As the economy is re-opening in the midst of the ongoing unlocking of public life after the Covid-19 pandemic, the decision to re-open schools has prompted mixed reactions. While a number of states have agreed to reopen schools in their respective areas, following strict COVID guidelines, some other states are preparing to reopen educational institutions this week.
Just a few days after the re-opening of schools and colleges in some states, a number of students and teachers testing positive for Covid-19 is generating a sense of fear between parents and students.
After the re-opening of schools across Karnataka on January 2, more than 50 government school teachers tested positive for the novel coronavirus, spread fear among students and parents, and forced the authorities to rework their strategies.
Cases of teachers in seven districts contracted by Covid-19 have been registered. Officials in both the Department of Primary and Secondary Education are now collecting and gathering information about the number of teachers and students who have been positive since school reopening in every district. The numbers could be higher, according to sources.
A department official said that the schools in which teachers have tested positive have been closed for three days.
After halting the pace of the Corona transition, other educational institutions including schools have been opened in Bihar. Meanwhile, after news from Munger, there has been a stir in the Education Department. On Thursday, 22 students were found Corona Positive at Lal Bahadur Shastri Kisan High School, Mamai under Asarganj Block.
The Covid-19 examination of 75 children and teachers of the school was conducted by the Health Department with a rapid antigen test in which 22 children, 2 teachers, and one staff member were found corona positive.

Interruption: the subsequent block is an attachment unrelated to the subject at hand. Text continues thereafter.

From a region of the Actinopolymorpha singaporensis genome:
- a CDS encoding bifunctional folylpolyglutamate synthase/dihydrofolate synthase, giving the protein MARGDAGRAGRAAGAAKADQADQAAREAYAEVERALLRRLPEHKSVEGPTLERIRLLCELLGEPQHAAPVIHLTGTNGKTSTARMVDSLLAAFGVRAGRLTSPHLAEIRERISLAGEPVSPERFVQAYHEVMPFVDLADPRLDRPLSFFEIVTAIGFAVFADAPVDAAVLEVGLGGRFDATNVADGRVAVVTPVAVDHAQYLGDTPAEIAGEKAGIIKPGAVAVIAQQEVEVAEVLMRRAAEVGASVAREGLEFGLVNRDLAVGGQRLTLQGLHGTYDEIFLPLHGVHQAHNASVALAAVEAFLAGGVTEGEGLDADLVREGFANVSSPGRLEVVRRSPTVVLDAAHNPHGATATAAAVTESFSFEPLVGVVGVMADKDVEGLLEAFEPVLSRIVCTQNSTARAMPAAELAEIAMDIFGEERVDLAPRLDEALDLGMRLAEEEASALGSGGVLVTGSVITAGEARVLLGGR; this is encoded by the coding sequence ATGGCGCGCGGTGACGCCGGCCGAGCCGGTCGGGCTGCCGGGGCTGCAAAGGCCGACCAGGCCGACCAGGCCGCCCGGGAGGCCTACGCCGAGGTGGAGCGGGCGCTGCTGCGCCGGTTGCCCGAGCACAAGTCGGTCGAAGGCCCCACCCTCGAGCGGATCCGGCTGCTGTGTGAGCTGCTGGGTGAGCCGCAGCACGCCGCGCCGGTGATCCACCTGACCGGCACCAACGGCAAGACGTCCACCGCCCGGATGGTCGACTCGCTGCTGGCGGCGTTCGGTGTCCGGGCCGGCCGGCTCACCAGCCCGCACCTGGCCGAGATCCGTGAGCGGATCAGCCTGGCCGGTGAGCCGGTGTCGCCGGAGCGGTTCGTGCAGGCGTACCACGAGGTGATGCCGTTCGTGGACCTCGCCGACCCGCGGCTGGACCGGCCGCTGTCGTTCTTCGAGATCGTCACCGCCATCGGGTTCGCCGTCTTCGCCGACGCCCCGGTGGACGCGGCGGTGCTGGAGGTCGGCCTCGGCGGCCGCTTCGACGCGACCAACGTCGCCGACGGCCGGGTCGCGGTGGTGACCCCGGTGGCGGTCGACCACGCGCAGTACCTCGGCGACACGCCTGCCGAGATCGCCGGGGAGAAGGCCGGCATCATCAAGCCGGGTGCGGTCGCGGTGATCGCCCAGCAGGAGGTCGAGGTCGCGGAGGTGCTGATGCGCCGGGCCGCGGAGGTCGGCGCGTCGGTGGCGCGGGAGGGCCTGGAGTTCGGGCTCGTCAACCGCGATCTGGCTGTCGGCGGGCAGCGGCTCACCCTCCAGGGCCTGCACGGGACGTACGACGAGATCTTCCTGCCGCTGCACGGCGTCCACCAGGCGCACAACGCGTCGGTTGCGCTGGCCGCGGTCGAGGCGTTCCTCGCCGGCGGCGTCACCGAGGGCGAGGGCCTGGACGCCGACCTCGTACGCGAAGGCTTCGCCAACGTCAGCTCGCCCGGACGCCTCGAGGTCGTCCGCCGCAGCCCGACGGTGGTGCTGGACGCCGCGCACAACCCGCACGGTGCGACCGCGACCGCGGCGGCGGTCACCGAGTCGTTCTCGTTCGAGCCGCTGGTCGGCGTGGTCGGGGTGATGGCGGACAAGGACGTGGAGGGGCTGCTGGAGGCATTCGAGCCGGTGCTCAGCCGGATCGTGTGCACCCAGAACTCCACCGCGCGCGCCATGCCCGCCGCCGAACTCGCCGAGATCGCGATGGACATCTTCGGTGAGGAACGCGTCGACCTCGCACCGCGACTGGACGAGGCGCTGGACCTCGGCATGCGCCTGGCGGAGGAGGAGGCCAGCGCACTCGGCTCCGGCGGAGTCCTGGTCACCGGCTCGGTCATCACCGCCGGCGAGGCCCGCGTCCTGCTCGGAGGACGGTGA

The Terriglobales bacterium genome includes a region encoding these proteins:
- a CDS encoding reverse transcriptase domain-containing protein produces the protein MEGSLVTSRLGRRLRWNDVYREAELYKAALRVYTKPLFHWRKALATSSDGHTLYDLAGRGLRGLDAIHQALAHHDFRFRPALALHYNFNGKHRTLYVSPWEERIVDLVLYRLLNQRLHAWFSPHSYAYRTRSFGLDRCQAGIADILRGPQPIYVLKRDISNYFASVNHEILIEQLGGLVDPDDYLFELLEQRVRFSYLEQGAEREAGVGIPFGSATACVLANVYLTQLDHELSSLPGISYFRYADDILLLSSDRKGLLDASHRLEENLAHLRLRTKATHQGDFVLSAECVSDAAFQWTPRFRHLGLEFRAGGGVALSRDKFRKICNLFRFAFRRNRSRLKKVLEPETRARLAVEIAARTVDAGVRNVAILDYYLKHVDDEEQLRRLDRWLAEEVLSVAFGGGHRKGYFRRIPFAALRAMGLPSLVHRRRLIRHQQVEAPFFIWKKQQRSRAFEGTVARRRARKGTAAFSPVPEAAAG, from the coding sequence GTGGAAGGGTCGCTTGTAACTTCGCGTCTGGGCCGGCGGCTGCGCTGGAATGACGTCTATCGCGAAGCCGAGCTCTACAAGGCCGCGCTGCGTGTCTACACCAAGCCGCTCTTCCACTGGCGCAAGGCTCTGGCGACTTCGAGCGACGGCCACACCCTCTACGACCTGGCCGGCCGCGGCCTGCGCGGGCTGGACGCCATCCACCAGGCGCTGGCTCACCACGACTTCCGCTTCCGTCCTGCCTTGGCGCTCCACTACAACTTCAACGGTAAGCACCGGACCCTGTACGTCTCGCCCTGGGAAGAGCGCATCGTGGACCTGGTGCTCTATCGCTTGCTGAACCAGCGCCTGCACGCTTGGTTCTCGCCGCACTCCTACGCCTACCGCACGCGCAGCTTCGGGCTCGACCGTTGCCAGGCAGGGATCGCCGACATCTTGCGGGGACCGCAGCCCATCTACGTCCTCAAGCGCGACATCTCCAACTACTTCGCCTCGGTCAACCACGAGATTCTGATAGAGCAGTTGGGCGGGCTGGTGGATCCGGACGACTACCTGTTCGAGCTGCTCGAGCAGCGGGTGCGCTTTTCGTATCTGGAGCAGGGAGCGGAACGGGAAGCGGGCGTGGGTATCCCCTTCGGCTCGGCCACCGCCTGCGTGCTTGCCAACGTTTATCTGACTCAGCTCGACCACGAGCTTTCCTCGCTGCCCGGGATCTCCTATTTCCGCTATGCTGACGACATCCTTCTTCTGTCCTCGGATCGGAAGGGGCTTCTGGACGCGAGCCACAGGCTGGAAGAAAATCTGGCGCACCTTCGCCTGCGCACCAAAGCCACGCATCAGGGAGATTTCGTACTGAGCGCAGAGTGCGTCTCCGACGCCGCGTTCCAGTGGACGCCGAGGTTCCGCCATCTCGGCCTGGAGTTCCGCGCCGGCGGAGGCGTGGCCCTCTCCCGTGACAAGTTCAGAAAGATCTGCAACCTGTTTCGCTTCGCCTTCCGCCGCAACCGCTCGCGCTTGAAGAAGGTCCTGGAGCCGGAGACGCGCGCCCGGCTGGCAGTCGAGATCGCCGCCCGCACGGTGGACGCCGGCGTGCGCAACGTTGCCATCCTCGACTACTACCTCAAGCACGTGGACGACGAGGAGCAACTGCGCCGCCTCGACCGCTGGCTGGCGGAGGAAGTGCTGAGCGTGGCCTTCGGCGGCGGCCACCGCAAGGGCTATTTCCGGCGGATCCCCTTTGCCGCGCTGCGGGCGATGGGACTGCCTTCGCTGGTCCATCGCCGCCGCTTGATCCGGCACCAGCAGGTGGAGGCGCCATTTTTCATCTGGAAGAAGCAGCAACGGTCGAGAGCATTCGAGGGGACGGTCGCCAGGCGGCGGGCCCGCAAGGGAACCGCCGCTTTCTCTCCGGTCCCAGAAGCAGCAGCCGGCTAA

At the same time, there was a stir between the officials of the district administration and the district health department as soon as the information was received. It was told that all 22 children found positive are aged between 14 and 15 years.
After a break of more than nine months, schools for students studying in classes 9 to 12 re-opened in the Nashik district of Maharashtra on Monday, as 62 teachers tested positive for COVID-19 before resuming their duties, officials said.
Out of 1,324 schools in rural Nashik and the city limits, as many as 846 began classes for students of standards 9 to 12, the district administration said.
As many as 1,21,579 students attended schools that had been closed since the end of March last year as a result of the outbreak of COVID-19 and the subsequent lockdown, it said.
Prior to the re-opening of the schools, RT-PCR tests were carried out on 7,063 headmasters/teachers and 2,500 non-teaching staff, according to the release. Of these, 62 headmasters/teachers and 10 non-teachers tested positive for COVID-19, it said
While emerging cases after school reopening generates some fear-Bihar, Assam, Kerala, Uttar Pradesh, Gujarat, Punjab, Haryana, Jharkhand, Rajasthan, Madhya Pradesh and Sikkim are among the states that have reopened schools from this month for the students of Classes 9 to 12.
While Pune, Nagpur, and Bihar will hold regular classes for only upper primary classes, Puducherry will open schools for all students of Classes 1 to 12. Delhi has already announced that schools will not be reopened in the national capital until a viral disease vaccine is available.
Safety-Risk Assessment Vital Before Reopening Of Schools
Risk assessment and management of Covid-19 are the key elements of any safety and health management system. Schools now need to devote resources to a rapid risk assessment framework and a comprehensive scheme to identify and identify appropriate measures to mitigate issues resulting from Covid-19.
An immense degree of engagement is required for this whole process of maintaining security policies, procedures, and protocols. Its assessment is not about creating reams of paperwork, but rather about identifying sensible risk-control measures and the role of others in supporting them.
The guidelines are designed in India taking account of existing best practices in occupational health and safety guidelines issued by the World Health Organization (WHO), the Government of India, the OECD, the UK Health and Safety Executive (HSE), and the European Commission.
Regrettably, however, the demand for risk safety assessments by the Indian schools is currently lacking.More schools need to be carried out and risk assessment carried out before there are official instructions to open schools. Our children are, after all, of paramount health and safety.